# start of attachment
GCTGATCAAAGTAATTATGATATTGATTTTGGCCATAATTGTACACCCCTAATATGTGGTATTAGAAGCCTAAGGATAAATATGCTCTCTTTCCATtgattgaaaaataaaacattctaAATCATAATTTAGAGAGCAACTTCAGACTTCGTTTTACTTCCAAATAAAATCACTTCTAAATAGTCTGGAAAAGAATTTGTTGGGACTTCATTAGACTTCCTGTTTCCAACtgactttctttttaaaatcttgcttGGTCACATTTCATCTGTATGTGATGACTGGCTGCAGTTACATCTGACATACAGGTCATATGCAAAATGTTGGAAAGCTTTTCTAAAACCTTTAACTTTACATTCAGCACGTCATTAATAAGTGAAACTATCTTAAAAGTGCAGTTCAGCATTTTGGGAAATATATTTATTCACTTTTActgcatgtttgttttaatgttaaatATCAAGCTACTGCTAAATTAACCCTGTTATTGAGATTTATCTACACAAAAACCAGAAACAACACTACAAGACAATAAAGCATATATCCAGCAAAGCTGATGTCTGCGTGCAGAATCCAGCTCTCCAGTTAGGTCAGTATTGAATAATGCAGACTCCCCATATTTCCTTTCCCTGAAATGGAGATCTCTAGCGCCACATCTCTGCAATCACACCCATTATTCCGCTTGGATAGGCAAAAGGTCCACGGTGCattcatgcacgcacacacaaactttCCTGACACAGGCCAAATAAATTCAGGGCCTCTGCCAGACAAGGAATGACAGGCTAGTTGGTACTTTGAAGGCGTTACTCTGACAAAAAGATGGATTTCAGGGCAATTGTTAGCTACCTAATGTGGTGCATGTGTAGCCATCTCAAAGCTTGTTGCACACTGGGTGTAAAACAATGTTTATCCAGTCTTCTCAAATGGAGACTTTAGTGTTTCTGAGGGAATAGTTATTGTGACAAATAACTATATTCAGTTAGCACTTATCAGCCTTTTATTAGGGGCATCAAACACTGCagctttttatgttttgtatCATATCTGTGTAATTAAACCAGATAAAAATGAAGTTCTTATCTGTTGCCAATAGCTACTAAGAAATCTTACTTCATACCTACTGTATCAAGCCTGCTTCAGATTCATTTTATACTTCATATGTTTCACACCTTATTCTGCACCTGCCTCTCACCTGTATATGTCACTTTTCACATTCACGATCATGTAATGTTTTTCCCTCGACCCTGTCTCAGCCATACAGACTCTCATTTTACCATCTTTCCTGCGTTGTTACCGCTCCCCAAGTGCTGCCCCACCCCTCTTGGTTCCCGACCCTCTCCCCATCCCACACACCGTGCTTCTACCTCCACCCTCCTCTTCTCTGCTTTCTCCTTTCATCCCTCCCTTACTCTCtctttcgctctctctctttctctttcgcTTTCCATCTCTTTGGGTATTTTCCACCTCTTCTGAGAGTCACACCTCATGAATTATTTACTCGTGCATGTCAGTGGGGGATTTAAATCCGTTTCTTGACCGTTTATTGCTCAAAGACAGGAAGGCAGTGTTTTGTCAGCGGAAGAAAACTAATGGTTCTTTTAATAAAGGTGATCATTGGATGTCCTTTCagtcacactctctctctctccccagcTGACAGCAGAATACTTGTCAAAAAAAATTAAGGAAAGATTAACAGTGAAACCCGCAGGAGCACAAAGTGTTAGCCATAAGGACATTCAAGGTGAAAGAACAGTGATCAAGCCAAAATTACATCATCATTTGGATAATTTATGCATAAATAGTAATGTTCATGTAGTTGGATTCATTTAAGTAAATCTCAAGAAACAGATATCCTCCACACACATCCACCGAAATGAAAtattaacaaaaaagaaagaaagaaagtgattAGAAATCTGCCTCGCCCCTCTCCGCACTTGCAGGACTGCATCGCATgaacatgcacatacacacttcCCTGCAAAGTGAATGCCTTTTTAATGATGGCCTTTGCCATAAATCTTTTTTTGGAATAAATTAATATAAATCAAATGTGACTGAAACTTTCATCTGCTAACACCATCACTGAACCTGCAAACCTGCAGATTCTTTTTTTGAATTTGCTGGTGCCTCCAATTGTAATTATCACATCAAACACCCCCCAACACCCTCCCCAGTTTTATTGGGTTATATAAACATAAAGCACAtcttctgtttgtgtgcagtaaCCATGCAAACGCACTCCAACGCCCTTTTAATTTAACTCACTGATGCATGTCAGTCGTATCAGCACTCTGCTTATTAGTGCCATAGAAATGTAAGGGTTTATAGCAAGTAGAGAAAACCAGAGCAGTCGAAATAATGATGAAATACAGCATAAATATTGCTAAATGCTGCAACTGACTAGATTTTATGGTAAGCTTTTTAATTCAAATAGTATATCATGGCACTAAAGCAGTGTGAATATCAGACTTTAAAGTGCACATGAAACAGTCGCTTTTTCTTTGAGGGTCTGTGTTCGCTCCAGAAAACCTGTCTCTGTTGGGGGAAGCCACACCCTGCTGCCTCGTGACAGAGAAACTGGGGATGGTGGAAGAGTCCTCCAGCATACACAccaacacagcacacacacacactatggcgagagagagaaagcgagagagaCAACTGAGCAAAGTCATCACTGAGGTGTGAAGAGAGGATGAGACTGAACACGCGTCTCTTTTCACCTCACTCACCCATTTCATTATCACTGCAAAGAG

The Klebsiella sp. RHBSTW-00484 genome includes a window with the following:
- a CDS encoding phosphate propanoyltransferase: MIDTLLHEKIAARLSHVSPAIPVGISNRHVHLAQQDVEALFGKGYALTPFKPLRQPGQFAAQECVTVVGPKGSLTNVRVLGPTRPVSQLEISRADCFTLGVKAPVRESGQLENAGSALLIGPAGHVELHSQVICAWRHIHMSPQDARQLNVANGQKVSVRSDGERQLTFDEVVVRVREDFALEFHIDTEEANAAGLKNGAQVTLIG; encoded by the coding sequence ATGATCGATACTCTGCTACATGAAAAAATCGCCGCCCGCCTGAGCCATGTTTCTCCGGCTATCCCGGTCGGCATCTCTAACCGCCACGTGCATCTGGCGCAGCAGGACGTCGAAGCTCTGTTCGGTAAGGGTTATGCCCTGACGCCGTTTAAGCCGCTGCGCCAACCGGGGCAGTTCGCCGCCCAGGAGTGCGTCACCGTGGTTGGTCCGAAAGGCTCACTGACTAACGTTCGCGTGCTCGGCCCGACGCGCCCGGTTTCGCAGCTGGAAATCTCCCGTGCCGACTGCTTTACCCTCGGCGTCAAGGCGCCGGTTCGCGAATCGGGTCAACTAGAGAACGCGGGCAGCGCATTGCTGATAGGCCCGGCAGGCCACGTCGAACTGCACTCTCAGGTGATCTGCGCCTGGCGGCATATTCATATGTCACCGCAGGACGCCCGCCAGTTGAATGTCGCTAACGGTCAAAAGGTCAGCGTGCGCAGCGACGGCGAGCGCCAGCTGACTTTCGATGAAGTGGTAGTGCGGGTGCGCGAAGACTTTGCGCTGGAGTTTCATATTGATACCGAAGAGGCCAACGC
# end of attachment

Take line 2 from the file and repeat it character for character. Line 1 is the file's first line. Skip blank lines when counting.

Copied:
The Klebsiella sp. RHBSTW-00484 genome includes a window with the following: